In another embodiment, the ORI is derived from the practice's database of cases and outstanding recalls. The system operates to communicate with a database containing radiology reports, for example, MagView (®) or PenRad (®). The system logs into the database and scans the database for all radiology reports related to mammograms. The system then creates and stores a data record for each report where the patient identifier is used as a key. The data record contains the BIRADS score as well as the date of the report. The system then scans these data records looking for data records whose patient identifiers match. The system can tally the number of reports that have a BIRADS score that requires recall where there is no following report for the same patient within the tine period required. The system can then calculate how many reports are related to an initial test and how many are successful recalls. The system can also determine the case volume of that radiology practice for the month (or some other predetermined period). Using that data, the ORI is calculated for that practice. In yet another embodiment, the date field in the data records can be used to screen out reports older than some predetermined amount of time so that over time, a repeat generation of the ORI value for a practice is using radiology reports that are younger than this predetermined amount of time. The ORI values from different radiology practices can be compared and further aggregated to determine statistical norms, for example, the mean ORI and its standard deviation for a group of radiology practices. In yet another embodiment, the system can periodically report the ORI value to a malpractice carrier by transmitting to the carrier's systems an encrypted message comprising a radiology practice identifier and its measured ORI value.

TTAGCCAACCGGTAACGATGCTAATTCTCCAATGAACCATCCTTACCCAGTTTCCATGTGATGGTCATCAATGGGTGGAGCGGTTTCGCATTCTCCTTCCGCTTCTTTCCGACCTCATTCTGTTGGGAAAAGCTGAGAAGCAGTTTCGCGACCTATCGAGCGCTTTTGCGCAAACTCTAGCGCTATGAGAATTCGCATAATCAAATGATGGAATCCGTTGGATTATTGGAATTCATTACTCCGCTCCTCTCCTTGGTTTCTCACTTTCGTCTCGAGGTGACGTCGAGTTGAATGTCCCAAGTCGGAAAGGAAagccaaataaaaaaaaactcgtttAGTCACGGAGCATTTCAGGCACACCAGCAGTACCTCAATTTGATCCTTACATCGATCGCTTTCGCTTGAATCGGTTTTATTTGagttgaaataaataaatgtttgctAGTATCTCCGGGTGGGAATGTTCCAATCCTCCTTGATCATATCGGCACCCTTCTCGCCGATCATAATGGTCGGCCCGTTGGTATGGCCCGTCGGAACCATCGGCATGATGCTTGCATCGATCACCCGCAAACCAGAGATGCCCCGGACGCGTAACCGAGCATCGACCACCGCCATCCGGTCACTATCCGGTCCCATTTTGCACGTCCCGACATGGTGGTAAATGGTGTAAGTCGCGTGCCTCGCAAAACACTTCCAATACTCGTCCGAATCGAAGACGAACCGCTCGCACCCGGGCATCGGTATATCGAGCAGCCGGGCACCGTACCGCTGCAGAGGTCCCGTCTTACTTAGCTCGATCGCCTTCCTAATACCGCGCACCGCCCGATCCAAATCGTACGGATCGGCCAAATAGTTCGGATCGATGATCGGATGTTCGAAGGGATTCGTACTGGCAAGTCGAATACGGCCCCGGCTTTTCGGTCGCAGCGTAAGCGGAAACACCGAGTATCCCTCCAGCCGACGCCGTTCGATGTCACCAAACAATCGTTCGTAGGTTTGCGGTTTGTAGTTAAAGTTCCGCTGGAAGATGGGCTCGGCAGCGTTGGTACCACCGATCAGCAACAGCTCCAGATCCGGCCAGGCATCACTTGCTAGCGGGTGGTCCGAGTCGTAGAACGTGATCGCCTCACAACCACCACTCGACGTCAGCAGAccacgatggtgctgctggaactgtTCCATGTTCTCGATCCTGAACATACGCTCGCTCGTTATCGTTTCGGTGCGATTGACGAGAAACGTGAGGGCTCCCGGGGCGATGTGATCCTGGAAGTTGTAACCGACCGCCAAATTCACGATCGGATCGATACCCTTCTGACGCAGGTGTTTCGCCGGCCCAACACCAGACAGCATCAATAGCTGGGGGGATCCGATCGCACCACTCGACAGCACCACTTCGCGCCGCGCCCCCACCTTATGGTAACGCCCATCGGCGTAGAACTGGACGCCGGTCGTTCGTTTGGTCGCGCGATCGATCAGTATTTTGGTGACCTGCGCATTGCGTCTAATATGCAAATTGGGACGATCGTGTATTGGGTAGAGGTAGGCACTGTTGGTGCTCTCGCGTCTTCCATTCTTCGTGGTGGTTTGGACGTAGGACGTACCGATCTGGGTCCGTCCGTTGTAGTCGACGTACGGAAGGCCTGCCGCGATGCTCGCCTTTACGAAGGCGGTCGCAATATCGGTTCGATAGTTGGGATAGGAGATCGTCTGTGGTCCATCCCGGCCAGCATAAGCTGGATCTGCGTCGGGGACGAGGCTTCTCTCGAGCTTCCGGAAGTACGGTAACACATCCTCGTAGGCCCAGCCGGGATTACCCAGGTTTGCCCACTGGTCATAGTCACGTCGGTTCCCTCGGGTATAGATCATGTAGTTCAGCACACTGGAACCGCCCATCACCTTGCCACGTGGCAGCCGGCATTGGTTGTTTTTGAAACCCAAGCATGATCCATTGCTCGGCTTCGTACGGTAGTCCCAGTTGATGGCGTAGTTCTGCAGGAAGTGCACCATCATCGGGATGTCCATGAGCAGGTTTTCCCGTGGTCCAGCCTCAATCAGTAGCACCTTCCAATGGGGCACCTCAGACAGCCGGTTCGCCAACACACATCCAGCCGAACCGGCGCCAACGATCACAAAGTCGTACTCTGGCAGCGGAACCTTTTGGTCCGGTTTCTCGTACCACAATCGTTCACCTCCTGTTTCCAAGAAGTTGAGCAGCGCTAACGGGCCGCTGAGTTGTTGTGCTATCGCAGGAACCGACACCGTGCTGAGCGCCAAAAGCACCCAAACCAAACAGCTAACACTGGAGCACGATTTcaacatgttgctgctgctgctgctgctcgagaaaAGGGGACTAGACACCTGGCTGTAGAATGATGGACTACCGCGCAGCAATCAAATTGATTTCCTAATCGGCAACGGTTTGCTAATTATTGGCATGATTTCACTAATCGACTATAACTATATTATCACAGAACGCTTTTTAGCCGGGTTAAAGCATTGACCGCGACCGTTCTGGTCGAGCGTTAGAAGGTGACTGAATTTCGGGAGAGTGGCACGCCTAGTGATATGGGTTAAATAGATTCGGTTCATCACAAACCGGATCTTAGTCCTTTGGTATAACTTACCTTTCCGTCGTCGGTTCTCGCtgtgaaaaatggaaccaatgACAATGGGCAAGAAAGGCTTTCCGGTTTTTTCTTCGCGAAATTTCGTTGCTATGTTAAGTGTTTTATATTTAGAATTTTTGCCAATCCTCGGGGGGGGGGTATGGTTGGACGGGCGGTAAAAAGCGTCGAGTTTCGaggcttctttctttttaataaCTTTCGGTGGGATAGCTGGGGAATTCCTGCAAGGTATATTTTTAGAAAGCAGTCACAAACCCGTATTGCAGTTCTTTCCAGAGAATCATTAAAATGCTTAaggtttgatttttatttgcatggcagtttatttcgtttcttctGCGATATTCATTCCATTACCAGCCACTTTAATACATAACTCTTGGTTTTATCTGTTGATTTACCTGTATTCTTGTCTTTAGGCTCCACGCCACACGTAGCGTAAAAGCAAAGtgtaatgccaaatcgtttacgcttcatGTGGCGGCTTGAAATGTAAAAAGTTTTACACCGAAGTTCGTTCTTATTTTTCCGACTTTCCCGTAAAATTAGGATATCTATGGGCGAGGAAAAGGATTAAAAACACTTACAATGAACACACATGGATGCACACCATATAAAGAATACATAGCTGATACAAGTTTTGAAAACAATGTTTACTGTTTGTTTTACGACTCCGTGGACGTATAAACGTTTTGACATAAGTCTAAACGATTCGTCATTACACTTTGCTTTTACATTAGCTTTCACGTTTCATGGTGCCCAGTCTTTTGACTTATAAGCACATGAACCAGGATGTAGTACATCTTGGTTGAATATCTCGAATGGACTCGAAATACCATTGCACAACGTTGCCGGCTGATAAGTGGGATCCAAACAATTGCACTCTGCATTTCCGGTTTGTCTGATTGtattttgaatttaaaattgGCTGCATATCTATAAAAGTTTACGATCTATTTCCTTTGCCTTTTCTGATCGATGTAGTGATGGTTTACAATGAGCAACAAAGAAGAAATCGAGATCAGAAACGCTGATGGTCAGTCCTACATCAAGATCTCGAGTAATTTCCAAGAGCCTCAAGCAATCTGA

Patent applications by Brian Gale, Bronx, NY US
Patent applications in class Health care management (e.g., record management, ICDA billing)
Patent applications in all subclasses Health care management (e.g., record management, ICDA billing)